The findings were presented in papers published by researchers with NASA's Cassini mission to Saturn and work on the Hubble Space Telescope. The microbes could combine the carbon dioxide in water and hydrogen to gain energy. The gas could be a chemical energy source of life, scientists involved with the mission said.
The chemical ingredients of life include carbon, hydrogen, nitrogen, oxygen, phosphorus, and sulfur.
Cassini project scientist Linda Spilker added that the confirmation - that the chemical energy for life exists within Enceladus' ocean - is an important milestone in mankind's search for habitable worlds beyond Earth.
On Earth, such hydrothermal vents support thriving communities of life in complete isolation from sunlight.
One of the Saturnian moon's most visible features is its ice plumes - enormous geysers that release water vapor into space.
Cassini has found that nearly all of these ingredients are there on Enceladus, a tiny icy moon at a distance of a billion miles away from Saturn. A plume of water had already been observed in the same spot, which is how scientists knew to be watching for it.
NASA announced on Thursday that its Cassini spacecraft mission to Saturn has gathered new evidence that there's a chemical reaction taking place under the moon's icy surface that could provide conditions for life.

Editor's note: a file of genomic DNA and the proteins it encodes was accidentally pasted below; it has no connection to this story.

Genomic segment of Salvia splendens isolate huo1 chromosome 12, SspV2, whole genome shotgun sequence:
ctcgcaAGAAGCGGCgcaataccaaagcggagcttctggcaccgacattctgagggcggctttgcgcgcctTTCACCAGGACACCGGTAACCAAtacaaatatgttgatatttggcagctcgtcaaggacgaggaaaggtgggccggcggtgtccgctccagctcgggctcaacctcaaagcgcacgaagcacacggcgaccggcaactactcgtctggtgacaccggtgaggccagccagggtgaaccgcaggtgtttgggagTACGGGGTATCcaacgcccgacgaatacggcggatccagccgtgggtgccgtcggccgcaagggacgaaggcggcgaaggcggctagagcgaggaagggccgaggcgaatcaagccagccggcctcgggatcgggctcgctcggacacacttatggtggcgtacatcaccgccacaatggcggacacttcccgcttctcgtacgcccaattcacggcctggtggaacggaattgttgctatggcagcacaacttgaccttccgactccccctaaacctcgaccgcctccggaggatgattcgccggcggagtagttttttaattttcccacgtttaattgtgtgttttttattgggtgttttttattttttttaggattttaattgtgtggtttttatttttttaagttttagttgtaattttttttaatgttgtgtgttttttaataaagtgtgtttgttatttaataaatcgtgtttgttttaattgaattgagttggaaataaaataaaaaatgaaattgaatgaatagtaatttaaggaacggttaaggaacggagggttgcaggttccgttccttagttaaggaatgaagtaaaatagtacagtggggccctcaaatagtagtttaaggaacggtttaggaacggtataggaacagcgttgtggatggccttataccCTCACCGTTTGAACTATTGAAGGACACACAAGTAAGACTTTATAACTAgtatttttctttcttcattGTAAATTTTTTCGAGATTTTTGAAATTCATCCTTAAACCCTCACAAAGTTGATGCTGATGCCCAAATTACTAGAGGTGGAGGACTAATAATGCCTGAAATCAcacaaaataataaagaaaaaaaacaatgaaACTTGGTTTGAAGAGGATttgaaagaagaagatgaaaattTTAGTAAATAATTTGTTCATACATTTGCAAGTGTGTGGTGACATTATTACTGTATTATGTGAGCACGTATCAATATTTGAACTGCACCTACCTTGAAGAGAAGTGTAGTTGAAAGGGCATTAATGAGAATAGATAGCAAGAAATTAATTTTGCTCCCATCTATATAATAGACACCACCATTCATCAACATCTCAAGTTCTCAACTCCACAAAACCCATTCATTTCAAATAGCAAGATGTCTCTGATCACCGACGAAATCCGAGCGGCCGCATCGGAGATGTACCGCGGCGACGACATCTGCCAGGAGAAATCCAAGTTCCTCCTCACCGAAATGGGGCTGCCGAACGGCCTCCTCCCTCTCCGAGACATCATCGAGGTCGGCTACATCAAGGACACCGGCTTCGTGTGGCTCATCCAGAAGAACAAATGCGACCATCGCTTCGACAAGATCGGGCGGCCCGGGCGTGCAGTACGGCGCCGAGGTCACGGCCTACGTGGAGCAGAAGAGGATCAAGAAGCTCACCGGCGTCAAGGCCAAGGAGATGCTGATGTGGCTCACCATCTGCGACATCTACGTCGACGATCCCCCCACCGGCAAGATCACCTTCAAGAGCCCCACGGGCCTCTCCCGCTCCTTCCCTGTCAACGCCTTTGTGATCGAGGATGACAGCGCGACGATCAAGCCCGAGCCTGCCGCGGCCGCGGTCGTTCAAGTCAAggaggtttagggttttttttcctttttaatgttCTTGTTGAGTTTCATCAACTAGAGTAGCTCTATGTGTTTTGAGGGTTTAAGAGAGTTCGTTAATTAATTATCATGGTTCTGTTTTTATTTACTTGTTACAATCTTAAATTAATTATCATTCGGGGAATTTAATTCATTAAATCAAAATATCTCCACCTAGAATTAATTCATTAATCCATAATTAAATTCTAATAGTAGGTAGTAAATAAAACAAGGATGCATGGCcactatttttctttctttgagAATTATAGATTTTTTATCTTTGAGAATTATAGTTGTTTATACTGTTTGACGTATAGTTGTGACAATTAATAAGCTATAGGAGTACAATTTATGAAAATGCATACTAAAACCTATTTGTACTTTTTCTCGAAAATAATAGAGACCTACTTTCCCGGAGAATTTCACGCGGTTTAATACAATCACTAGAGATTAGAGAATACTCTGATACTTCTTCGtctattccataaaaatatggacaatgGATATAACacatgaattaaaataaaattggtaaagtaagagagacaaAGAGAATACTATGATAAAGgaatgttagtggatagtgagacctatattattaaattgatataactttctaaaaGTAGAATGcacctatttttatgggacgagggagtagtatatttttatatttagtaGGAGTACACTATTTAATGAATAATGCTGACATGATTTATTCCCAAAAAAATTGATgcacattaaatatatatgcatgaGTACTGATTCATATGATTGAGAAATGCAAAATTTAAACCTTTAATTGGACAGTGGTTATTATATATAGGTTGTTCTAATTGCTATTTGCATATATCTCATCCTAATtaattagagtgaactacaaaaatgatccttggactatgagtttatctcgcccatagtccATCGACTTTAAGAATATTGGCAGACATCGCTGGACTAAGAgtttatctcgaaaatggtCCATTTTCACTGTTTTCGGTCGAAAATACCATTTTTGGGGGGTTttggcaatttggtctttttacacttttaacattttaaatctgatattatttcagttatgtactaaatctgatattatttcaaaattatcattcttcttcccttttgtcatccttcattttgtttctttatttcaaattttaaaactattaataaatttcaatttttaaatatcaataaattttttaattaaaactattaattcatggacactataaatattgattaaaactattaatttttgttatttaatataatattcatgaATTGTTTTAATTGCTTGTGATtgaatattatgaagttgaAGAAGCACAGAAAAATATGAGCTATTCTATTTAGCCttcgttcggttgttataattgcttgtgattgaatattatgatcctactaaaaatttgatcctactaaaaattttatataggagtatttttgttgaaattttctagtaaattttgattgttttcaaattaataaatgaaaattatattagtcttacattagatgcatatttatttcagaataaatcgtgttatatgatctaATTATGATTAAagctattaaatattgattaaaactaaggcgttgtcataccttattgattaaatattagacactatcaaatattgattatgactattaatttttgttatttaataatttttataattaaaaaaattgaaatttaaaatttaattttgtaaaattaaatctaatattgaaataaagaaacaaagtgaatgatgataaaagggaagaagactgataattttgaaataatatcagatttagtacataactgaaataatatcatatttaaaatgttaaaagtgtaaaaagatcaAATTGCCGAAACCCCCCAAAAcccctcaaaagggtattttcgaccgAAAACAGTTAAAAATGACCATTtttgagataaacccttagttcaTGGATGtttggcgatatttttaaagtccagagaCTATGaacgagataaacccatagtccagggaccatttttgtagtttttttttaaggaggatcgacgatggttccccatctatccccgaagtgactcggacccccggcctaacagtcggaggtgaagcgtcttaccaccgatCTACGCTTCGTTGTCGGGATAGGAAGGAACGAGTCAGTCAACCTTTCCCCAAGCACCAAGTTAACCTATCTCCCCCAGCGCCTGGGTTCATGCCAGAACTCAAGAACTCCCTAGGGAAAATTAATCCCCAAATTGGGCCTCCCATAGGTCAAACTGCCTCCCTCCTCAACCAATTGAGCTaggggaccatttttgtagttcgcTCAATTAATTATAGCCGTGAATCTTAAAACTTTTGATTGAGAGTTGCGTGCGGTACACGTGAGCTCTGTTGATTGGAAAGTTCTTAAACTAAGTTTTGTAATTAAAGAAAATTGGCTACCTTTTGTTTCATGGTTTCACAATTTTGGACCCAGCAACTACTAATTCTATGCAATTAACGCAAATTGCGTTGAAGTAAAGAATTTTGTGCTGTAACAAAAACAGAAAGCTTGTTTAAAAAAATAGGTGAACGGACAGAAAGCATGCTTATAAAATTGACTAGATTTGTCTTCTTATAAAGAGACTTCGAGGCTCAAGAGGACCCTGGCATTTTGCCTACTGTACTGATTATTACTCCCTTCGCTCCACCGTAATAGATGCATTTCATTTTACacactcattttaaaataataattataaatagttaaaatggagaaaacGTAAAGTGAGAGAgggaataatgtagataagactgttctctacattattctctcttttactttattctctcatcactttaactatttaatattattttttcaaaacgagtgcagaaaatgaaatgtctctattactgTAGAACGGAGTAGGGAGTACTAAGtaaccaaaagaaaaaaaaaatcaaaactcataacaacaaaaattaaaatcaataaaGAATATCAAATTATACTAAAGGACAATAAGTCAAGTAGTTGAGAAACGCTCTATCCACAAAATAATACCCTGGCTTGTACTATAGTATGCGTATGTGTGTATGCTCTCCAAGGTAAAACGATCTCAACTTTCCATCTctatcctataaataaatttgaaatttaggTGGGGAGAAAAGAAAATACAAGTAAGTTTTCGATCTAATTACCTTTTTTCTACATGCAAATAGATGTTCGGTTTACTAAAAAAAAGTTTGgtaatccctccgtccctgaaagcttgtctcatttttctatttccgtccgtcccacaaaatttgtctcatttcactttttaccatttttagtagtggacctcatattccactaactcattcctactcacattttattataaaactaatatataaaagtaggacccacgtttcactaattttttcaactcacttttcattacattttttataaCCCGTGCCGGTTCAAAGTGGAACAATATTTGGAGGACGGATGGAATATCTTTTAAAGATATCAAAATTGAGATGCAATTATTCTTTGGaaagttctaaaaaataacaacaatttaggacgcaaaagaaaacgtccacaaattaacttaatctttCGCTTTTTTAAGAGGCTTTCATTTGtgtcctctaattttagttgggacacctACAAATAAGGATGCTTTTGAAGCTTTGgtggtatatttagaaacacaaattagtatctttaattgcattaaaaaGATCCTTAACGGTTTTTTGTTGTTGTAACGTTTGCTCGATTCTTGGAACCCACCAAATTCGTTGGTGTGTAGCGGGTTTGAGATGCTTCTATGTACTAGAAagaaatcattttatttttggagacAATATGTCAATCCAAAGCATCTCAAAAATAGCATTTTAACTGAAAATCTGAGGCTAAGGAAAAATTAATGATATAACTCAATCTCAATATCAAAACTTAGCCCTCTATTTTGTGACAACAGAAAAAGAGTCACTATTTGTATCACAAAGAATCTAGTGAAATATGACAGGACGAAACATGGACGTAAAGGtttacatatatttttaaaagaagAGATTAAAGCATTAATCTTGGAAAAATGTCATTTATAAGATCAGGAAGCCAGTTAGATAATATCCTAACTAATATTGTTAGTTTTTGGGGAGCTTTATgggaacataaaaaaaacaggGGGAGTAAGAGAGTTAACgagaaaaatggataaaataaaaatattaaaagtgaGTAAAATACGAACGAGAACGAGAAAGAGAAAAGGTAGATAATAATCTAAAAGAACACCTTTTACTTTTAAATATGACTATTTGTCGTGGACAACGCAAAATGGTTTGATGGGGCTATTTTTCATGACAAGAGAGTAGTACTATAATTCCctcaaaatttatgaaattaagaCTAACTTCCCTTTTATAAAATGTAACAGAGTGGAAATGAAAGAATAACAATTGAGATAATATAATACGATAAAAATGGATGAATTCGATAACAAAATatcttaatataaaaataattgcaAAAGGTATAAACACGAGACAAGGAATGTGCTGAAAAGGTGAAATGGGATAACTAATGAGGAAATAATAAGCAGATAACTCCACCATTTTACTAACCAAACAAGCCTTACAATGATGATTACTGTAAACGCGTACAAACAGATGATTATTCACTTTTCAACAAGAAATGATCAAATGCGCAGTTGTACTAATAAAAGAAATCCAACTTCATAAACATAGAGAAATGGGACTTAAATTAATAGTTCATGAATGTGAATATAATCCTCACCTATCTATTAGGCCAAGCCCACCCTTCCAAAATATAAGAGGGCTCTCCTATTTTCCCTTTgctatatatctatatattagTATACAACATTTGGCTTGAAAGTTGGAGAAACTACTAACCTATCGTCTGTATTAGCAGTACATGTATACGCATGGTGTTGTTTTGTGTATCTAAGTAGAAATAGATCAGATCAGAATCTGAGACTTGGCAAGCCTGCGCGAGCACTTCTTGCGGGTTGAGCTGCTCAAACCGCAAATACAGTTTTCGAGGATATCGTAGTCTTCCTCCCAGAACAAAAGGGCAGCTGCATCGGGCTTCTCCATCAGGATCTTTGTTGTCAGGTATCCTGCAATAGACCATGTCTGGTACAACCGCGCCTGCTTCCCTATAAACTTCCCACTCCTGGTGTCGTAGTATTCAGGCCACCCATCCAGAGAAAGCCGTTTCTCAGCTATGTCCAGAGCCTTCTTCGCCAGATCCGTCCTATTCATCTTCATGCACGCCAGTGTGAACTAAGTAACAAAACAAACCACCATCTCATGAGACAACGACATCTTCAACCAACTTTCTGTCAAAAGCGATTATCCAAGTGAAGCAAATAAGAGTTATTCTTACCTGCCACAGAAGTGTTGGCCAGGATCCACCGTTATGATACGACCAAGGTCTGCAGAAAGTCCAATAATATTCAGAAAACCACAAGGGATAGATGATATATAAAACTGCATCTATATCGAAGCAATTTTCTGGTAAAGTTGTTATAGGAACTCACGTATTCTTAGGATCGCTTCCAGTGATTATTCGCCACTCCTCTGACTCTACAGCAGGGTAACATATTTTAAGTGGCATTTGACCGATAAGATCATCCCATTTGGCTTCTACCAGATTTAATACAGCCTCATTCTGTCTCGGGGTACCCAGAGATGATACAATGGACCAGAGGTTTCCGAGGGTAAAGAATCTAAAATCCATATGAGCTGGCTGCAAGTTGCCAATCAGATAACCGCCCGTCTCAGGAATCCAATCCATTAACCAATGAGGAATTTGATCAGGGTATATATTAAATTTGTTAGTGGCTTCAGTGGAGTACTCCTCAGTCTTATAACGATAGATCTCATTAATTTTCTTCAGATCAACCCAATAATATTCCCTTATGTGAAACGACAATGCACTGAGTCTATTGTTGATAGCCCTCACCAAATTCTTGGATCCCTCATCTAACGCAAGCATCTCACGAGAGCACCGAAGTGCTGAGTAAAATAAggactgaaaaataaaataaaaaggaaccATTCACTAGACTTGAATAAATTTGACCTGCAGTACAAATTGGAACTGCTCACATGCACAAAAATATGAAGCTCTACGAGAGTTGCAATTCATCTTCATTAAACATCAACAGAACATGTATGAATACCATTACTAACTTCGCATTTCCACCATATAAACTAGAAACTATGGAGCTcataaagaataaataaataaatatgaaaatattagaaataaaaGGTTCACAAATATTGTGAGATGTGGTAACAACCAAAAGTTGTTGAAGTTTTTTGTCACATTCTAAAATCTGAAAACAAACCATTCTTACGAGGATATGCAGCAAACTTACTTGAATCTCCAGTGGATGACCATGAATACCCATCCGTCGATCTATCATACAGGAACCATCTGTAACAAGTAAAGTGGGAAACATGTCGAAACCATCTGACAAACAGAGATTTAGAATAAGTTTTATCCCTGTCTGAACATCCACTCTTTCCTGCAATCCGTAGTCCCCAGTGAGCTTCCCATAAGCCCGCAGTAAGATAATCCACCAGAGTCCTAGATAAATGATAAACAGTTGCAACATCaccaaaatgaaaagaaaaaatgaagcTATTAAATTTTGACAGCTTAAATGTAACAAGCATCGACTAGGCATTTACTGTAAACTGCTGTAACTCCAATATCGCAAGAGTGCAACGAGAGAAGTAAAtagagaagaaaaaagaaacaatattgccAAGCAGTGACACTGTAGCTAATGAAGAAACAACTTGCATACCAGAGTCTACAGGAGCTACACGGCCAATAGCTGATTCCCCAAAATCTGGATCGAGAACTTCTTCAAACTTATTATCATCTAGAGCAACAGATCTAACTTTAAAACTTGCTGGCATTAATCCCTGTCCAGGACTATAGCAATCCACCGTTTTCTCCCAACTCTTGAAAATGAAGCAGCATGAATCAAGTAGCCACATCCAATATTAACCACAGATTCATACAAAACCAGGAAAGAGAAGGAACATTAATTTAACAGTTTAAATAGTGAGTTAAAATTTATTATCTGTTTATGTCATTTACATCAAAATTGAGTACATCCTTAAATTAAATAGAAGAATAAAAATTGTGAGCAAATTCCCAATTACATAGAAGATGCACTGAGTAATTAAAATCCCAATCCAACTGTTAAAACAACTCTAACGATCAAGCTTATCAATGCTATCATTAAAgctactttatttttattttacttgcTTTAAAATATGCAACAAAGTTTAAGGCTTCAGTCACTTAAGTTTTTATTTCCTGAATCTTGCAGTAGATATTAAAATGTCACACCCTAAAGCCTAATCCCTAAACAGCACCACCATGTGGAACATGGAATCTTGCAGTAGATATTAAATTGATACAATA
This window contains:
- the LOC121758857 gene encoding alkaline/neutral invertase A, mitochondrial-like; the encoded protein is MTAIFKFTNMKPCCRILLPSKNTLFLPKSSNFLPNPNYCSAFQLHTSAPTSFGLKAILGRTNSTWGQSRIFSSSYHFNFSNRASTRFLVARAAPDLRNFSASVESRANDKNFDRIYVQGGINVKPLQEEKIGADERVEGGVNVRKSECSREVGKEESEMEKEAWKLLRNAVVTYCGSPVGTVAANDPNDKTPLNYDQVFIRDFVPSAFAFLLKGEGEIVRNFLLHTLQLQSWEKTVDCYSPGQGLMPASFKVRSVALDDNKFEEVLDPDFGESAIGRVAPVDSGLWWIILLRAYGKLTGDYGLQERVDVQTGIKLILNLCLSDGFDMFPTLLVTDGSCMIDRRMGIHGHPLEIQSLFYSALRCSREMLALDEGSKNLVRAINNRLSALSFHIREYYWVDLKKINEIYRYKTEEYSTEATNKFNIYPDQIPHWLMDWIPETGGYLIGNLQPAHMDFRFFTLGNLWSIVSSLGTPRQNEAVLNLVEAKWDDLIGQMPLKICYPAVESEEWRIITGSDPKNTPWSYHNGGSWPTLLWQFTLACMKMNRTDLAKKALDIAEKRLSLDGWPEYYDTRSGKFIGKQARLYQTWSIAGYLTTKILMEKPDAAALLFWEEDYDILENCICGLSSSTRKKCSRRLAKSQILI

The probe found the hydrogen when it made its last and closest pass through plumes at Enceladus' south pole on October 28, 2015.
This new finding is therefore an independent line of evidence supporting the theory of hydrothermal activity taking place in the ocean of Enceladus.
Cassini, NASA said, was never created to detect signs of life, but rather to simply record data of Saturn. The original plume was estimated to be about 30 miles (50 km) high, while the newly imaged jet extended about 62 miles (100 km) above the moon's surface. But our planet's mostly liquid surface appears to be an outlier among our system's oceans-most large reservoirs of water exist on planets and moons far from the sun's heat and therefore can exist only beneath a frozen solid crust.
That is a tough question to answer, according to Mary Voytek, an astrobiology senior scientist at NASA Headquarters. New observations from NASA's Galileo spacecraft suggests Europa's plume, like the plumes on Enceladus, is associated with warmer temperature readings.
The Europa Clipper is set to launch in the 2020s and will make close flybys to Europa to study the oceans there to determine whether or not the same thing is happening there as on Enceladus, and importantly whether or not the moon could possibly support life.